• Lacan, Jacques. ‘On a Question Prior to Any Possible Treatment of Psychosis’ [1955], in Écrits.
  • Lacan, Jacques. Seminar XI: The Four Fundamental Concepts of Psycho-Analysis, ed. Jacques-Alain Miller, trans. Alan Sheridan. London: Penguin, 1977.
  • Lacan, Jacques. Seminar XII: Crucial Problems for Psychoanalysis (1964-1965), trans. Cormac Gallagher, unpublished manuscript.
  • Lacan, Jacques. Seminar XIII: The Object of Psychoanalysis (1965-1966), trans. Cormac Gallagher, unpublished manuscript.

Secondary bibliography

  • Laplanche, Jean, and Jean-Bertrand Pontalis. Vocabulaire de la psychanalyse. Paris: PUF, 1967. The Language of Psychoanalysis, trans. Donald Nicholson-Smith. London: Hogarth Press, 1973.
  • Dosse, François. History of Structuralism [1991], Vol. 1, trans. Deborah Glassman. Minneapolis: University of Minnesota Press, 1997.
  • Roudinesco, Elisabeth. Jacques Lacan & Co: A History of Psychoanalysis in France, 1925-1985, trans. Jeffrey Mehlman. London: Free Association, 1990.
  • Roudinesco, Elisabeth. Jacques Lacan: A Biography (1993), trans. Barbara Bray. London: Polity, 1997.


1. Jean Laplanche and Jean-Bertrand Pontalis, The Language of Psychoanalysis, ‘Psychoanalysis’, 367.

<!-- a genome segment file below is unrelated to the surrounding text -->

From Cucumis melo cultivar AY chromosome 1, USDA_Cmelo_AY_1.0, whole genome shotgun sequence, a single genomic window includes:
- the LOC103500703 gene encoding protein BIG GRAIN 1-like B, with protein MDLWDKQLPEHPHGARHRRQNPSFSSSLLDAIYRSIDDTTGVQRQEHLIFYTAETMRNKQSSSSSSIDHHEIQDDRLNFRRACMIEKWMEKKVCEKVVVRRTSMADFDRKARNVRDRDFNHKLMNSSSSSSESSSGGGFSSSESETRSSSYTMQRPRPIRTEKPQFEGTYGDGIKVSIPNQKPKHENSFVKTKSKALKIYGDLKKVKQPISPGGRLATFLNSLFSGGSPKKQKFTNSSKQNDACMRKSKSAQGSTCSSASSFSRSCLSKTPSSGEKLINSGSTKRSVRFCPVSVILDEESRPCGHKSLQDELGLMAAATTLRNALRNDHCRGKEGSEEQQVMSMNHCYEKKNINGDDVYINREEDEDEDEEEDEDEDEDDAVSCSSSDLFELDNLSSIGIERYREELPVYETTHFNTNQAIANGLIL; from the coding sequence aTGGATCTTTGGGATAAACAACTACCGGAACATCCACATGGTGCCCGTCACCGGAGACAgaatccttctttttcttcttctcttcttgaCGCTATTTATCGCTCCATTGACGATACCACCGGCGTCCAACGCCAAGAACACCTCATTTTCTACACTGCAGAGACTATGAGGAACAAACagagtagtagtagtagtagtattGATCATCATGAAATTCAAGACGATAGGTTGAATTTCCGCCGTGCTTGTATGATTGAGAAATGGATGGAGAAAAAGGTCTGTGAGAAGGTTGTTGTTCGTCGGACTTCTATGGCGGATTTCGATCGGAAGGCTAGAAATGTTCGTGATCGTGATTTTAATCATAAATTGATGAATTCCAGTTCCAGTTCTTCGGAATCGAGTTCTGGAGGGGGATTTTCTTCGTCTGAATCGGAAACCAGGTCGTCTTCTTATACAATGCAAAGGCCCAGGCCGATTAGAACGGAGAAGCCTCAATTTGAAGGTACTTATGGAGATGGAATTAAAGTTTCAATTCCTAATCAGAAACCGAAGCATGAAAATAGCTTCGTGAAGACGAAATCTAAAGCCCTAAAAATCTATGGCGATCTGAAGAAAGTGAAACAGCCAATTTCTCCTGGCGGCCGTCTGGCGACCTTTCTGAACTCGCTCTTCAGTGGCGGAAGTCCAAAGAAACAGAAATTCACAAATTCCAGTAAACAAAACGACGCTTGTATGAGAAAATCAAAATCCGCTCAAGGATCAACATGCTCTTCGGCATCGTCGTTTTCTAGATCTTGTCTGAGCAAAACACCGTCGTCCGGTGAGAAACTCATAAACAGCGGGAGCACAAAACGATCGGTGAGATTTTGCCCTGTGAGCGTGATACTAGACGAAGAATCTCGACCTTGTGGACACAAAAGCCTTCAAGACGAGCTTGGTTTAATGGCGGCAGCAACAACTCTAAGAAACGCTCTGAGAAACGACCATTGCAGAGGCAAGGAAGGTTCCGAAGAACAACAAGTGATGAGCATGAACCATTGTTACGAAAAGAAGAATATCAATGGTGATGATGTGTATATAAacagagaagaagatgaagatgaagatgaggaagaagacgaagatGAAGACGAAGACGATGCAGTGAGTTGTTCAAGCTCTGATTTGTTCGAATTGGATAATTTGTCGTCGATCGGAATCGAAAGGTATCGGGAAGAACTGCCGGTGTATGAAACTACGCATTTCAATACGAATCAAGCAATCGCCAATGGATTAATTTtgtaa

2. Cf. Jacques Lacan, De la psychose paranoïaque dans ses rapports avec la personnalité (1932), ‘The Mirror Stage as Formative of the I Function as Revealed in Psychoanalytic Experience’ (1936/1949), and ‘Aggressivity in Psychoanalysis’ (1948) in Écrits.

3. François Dosse, History of Structuralism, Vol. 1, 94. Lacan claimed that sessions should be ‘punctuated’ according to the signifiers thrown up in the speech of the patient; if a decisive symbolic connection appeared, the analyst should retain the power to stop the session, to allow the symbolic connection to exert a greater effect on the patient. See Elisabeth Roudinesco, Jacques Lacan: A Biography, 201-204.

4. François Dosse, History of Structuralism, Vol. 1, 122.

5. Roudinesco, Jacques Lacan, 310.

6. As Mary McAllester Jones notes in her introduction to the English translation of Bachelard’s Formation of the Scientific Mind, it is the ‘therapeutic’ aspect of psychoanalysis that is most important to Bachelard. He conceives of psychoanalysis as involving an abreaction or ‘catharsis’ (3).

7. Louis Althusser, ‘Freud and Lacan’, 205, 206.

8. Lacan, ‘Three Notes on the Theory of Discourses’, 56.

9. In the ‘Third Note’ to ‘Three Notes on the Theory of Discourses’, 78.

10. On the ‘process without a subject’, see the 1973 ‘Reply to John Lewis’, 94-99. On ‘aleatory materialism’, see ‘The Underground Current of the Materialism of the Encounter’ (1982).

11. Freud in his 1911 interpretation of Schreber’s Memoirs, ‘Psychoanalytic Notes on an Autobiographical Account of a Case of Paranoia (Dementia Paranoides)’ (SE 12), and Lacan in his third Seminar, The Psychoses (1955-56), and ‘On a Question Prior to Any Possible Treatment of Psychosis’ (E, 557-583).

12. Lacan, Seminar XII: Crucial Problems for Psychoanalysis (1964-65), 18th session, 12 May 1965, 6.